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Thanks, Phil. I've not heard of that before. I hope you can find us a link to it.
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Unread 09-18-2021, 08:24 AM   #9
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It's on page 60/62 of the January 2021 Wedi technical handbook. Like I said, I'm unable to find the same reference in the August 2021 handbook. I've done it three ways...primed Wedi and then finished with joint compound, used Wedi joint sealant, used strait-flex tile tape. By far my favorite method was using the tile tape and Laticrete Multi-Max lite mud to set it.

Edit: Here is the passage from page 62:
In instances where a wedi Building Panel transitions to drywall panels, wedi reinforcing tape, or sealing tape or wedi Joint Sealant may be used. The drywall surface should be primed. Conversely, if mesh and gypsum plaster is used over such seams in dry areas, the wedi Building Panel surface must be primed.
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Unread 09-18-2021, 10:43 AM   #10
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That tile tape is interesting, Phil, haven't seen that before. Looks like it is a viable alterative to the usual manufacturers 5" band material.
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Unread 09-18-2021, 12:17 PM   #11
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Dan,
For dry areas, yeah...I like the tile tape a lot. It works great for inside and outside corners too. Not sure I'd trust it in a wet area though...it's a bit narrow at 2.25" vs the more common 4-5" wide membrane bands.
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Unread 09-18-2021, 01:10 PM   #12
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You're probably right, Phil, though it says it's water proof it is still pretty narrow.
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Unread 10-01-2021, 03:24 PM   #13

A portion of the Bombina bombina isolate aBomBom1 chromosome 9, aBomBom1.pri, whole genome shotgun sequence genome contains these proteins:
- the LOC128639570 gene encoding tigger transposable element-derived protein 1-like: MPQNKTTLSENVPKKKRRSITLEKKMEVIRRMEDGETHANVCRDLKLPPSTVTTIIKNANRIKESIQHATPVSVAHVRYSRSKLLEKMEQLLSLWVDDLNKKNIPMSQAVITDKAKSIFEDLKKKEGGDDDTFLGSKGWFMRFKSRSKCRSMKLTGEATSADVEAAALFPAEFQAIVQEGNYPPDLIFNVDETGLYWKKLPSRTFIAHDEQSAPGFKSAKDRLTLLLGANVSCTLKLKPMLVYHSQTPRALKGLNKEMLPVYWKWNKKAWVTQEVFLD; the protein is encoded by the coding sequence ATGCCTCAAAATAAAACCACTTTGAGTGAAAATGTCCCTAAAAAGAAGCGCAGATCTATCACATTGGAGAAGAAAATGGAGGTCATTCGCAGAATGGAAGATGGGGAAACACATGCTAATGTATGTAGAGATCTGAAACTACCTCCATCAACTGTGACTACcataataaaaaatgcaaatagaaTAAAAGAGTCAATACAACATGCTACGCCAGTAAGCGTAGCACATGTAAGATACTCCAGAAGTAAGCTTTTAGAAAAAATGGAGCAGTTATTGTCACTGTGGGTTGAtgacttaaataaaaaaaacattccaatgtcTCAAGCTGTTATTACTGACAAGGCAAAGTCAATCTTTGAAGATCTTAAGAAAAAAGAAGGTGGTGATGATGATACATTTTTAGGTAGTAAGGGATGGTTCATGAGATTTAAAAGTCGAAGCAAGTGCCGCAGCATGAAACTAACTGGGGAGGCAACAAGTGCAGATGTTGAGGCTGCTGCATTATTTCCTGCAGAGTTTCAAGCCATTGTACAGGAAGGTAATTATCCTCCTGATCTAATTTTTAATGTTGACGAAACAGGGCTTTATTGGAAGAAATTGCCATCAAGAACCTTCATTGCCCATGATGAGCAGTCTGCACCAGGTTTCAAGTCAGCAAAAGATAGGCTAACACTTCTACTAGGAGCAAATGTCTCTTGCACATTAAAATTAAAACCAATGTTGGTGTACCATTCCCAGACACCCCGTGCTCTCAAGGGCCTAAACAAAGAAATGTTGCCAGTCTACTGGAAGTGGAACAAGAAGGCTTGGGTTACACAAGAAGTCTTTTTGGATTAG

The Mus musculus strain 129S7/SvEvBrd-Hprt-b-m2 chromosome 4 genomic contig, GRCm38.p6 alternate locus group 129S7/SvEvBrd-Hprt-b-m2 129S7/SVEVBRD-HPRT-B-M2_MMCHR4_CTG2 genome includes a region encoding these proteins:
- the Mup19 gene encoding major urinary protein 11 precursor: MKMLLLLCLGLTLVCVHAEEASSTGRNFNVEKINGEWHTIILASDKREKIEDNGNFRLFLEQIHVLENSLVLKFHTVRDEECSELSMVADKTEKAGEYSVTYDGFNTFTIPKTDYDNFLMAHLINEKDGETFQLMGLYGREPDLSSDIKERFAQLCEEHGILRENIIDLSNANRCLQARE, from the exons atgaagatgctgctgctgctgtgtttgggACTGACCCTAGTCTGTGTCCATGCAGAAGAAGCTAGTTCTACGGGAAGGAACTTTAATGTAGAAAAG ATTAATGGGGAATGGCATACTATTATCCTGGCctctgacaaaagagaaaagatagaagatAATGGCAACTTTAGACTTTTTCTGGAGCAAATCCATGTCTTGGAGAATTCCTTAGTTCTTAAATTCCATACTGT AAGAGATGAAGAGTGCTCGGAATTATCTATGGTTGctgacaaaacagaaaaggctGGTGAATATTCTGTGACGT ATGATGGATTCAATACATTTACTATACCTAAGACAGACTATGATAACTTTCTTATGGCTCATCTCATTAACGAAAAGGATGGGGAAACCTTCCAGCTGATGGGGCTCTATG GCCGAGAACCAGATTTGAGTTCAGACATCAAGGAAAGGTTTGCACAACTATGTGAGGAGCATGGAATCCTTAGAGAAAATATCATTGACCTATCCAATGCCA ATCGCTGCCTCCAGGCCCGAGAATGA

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Thanks All.

Finally ready to tile this weekend. They are 12*24 porcelain tiles with a marble pattern. I'm going with 1/8 grout lines. Trying to decide on the best layout. These are the two options I am narrowing in on. The red lines show the corners. The left panel is one of the ends of the tub (the end with the spout and shower,) the center panel is the backwall of the alcove, and the right panel is the other end of the tub. The blue area is the tub.

I think Option 1 is the most practical. I won't have any sections of tile that are skinny. I will only have one vertical grout line on each of the side walls.

I like how I could cut the tiles for Option 2 to wrap them around the corner but I don't like ending up with two skinny slices of tile on those walls.

I think Option 3 may look the best but I understand the concerns about lippage when doing a 50% offset on these larger tiles.

Any thoughts?
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Unread 10-02-2021, 07:09 AM   #14
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Check your tile for flatness, Steven, place two tiles face to face and see how much the top piece rocks on the bottom piece.

The 12X24's I installed in my master bathroom were very flat, I could have easily installed them with any offset, or none at all. The similar sized tile's I'll be installing in my guest bath, not so much.
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Unread 10-05-2021, 03:01 AM   #15
TileGuyCanada73
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Thanks. These ones are actually pretty flat. The ones for the floor are not quite as good.

We ended up going with a hybrid of Option 1 and Option 2. I was planning on using an offset but I quickly realized that I would face lippage problems due to the first row of tiles not being entirely on the same plane (bit of a mix-up on my first row - was so focused on getting the tile edge into the profile). So far, everything is looking great.